Jose Altuve is on the up, which is no surprise to anyone familiar with the Houston Astros talisman, but it may be disappointing to the haters out there.
You’d have to be a stonecold idiot to not have seen this coming. After starting out the year looking very un-Jose Altuve, Jose Altuve has gone and turned it around and started one of those streaks of his. It’s restored his spot as the No. 2 hitter in the Houston Astros batting order, as well as giving fans the breath of fresh air they’ve been craving.
But it’s a long crawl yet from here. Altuve just crossed the Mendoza line in the series-opening loss against the Padres, the first time he’s crossed that mark since the opening series against the Seattle Mariners.
Back in that series, Kalas and Blum were debating if this could be the year we’d see a .400 hitter, and how Jose Altuve was the Astros best shot at that mark. Things didn’t go so well from there.
Jose Altuve is coming back, and the Houston Astros aren’t surprised
Things are changing now though. Altuve has gone 2-5 in three straight games, he’s fed into the Astros hit parades lately and even when things turned south with a massive and inexcusable 13 Ks as a whole against the Padres, Altuve held no blame.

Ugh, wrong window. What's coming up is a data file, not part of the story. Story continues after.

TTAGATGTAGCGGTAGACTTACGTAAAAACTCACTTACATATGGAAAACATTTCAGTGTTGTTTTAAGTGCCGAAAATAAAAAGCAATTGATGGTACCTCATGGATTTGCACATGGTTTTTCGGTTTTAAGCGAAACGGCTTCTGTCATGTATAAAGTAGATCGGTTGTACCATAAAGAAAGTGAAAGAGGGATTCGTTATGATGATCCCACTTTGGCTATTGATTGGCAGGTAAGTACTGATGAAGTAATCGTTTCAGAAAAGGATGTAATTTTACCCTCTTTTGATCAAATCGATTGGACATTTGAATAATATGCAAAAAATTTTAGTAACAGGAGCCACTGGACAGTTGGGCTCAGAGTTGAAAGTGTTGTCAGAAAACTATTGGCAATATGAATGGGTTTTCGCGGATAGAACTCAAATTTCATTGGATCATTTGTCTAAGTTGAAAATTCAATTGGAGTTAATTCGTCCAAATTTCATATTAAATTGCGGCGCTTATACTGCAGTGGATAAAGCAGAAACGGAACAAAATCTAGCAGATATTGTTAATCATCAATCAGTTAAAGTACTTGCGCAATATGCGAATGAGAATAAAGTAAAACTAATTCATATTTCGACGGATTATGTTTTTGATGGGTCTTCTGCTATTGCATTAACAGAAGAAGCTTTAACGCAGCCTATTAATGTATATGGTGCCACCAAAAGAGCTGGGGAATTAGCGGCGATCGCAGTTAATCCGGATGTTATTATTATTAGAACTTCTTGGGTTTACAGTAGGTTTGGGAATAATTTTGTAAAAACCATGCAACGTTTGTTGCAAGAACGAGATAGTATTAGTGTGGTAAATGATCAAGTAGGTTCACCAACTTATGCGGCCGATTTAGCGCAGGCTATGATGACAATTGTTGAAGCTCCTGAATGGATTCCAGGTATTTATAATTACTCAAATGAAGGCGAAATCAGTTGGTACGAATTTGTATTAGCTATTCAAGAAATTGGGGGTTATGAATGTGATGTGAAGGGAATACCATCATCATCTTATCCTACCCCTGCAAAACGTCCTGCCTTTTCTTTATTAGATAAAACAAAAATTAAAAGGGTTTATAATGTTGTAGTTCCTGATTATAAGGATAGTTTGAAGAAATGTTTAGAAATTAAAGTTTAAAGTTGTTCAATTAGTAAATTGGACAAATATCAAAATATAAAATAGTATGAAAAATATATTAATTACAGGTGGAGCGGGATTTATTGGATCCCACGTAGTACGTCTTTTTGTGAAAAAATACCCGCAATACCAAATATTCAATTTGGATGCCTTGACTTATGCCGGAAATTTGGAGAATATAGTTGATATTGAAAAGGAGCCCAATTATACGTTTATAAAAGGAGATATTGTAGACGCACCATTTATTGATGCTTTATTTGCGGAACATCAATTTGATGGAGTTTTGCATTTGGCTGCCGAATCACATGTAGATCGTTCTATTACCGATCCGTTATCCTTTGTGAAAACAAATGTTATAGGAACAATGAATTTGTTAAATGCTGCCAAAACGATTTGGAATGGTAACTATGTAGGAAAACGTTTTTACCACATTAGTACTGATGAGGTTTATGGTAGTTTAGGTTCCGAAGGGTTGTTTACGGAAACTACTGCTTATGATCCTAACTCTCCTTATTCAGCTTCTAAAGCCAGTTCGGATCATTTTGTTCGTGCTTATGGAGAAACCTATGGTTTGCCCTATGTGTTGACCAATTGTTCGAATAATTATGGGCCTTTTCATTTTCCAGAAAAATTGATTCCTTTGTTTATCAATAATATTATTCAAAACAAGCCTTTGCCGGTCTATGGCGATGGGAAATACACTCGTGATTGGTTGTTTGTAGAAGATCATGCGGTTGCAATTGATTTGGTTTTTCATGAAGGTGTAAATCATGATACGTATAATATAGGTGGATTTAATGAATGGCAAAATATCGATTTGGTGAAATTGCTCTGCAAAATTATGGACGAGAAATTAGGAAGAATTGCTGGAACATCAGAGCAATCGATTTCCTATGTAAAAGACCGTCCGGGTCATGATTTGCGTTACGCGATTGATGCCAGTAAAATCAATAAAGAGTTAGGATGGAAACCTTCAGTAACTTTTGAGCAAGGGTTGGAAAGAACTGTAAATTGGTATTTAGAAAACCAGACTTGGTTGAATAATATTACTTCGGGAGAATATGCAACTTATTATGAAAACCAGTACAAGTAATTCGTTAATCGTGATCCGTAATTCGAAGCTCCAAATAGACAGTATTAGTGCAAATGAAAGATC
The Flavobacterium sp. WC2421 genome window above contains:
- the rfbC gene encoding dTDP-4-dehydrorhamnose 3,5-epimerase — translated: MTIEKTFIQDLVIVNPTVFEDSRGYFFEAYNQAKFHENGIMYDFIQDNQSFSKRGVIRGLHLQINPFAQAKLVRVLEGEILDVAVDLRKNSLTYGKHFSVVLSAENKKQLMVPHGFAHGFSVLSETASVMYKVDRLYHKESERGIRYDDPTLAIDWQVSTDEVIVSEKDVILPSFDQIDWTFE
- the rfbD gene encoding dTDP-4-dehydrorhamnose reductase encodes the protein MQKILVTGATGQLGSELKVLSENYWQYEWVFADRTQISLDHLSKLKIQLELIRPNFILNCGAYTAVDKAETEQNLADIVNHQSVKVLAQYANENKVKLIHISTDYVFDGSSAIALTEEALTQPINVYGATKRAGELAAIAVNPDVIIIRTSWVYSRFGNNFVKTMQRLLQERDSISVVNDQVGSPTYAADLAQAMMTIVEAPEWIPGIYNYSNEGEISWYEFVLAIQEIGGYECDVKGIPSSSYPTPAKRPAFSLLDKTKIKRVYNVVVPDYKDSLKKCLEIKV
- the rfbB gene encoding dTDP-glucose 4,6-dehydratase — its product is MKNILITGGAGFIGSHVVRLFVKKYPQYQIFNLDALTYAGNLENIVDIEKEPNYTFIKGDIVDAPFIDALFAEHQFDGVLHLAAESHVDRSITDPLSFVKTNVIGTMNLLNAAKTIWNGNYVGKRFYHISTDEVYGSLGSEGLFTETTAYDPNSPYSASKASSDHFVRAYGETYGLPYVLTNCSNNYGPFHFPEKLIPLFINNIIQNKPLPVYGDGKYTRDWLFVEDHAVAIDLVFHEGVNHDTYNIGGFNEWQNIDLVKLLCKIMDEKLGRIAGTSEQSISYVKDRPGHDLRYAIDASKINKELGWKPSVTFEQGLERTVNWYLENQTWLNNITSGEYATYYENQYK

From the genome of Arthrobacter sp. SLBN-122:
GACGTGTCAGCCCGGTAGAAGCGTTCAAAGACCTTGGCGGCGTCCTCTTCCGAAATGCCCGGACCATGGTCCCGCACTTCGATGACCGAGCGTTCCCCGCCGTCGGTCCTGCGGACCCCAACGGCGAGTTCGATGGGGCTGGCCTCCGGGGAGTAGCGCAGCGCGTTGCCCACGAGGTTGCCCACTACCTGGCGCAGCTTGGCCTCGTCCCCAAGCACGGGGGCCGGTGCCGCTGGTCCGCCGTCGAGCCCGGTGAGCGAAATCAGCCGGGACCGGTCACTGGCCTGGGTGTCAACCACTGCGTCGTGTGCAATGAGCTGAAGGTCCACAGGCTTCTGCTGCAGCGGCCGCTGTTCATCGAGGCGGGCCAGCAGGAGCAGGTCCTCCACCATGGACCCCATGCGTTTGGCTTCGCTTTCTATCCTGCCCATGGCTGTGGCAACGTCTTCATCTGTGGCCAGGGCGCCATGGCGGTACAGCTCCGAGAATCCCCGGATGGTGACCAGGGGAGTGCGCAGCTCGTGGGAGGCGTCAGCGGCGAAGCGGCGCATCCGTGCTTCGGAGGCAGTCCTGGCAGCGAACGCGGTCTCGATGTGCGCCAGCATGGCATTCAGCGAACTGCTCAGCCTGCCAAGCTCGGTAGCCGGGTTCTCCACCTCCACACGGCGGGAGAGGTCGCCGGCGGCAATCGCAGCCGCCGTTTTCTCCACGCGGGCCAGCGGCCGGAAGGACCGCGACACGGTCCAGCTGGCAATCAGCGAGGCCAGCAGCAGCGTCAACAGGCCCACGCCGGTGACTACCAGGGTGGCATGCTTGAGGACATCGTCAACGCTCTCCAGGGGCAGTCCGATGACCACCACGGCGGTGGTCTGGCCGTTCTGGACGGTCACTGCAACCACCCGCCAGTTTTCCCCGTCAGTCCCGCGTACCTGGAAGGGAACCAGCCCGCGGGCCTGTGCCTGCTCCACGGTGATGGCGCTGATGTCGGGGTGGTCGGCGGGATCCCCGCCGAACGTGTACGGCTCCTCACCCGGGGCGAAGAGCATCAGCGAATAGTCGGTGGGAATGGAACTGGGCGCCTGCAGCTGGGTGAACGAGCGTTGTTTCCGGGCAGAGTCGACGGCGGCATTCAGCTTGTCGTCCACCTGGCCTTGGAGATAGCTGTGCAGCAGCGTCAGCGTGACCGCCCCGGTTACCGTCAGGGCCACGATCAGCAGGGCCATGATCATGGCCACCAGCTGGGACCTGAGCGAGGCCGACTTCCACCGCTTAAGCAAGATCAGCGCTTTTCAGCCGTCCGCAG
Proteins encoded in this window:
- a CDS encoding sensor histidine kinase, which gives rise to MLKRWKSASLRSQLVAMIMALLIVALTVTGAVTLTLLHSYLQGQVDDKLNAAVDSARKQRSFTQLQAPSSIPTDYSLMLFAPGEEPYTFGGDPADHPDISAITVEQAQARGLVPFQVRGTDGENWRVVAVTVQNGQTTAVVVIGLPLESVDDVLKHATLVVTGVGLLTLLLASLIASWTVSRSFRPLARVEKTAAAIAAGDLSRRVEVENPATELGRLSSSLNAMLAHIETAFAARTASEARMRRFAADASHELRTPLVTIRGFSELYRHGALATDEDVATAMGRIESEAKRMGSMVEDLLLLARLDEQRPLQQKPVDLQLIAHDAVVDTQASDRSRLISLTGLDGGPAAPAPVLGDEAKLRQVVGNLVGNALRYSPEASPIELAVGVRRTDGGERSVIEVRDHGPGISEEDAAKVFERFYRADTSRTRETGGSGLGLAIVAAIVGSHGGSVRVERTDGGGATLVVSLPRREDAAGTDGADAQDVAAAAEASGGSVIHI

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He hadn’t struck out since the fourth game against the Rockies.
In fact, with three games in a row now without a strikeout, Altuve finds himself on the best stretch of the season—which is even bigger than the two-hit streak. Altuve had been whiffing on everything, but not much has gotten by him these past three games.
In fact, he’s undercut his season average of swinging at pitches outside of the zone 37.1% of the time in each of those last three games as well, driving that number down where it belongs. He’s also just swinging less in general, which is never a bad sign.
The point is, Altuve is on his way back. He’s a .300+ hitter, he always has been, and against all odds, he’ll find a way to pull it off this year as well. Like I said, everyone should have seen this coming, but those few holdouts of the buzzer theory will be sorely disappointed when this just turned out to be a regular rut, like any other big-league hitter goes through.
Onward and upward for Altuve. There’s nothing but good things ahead.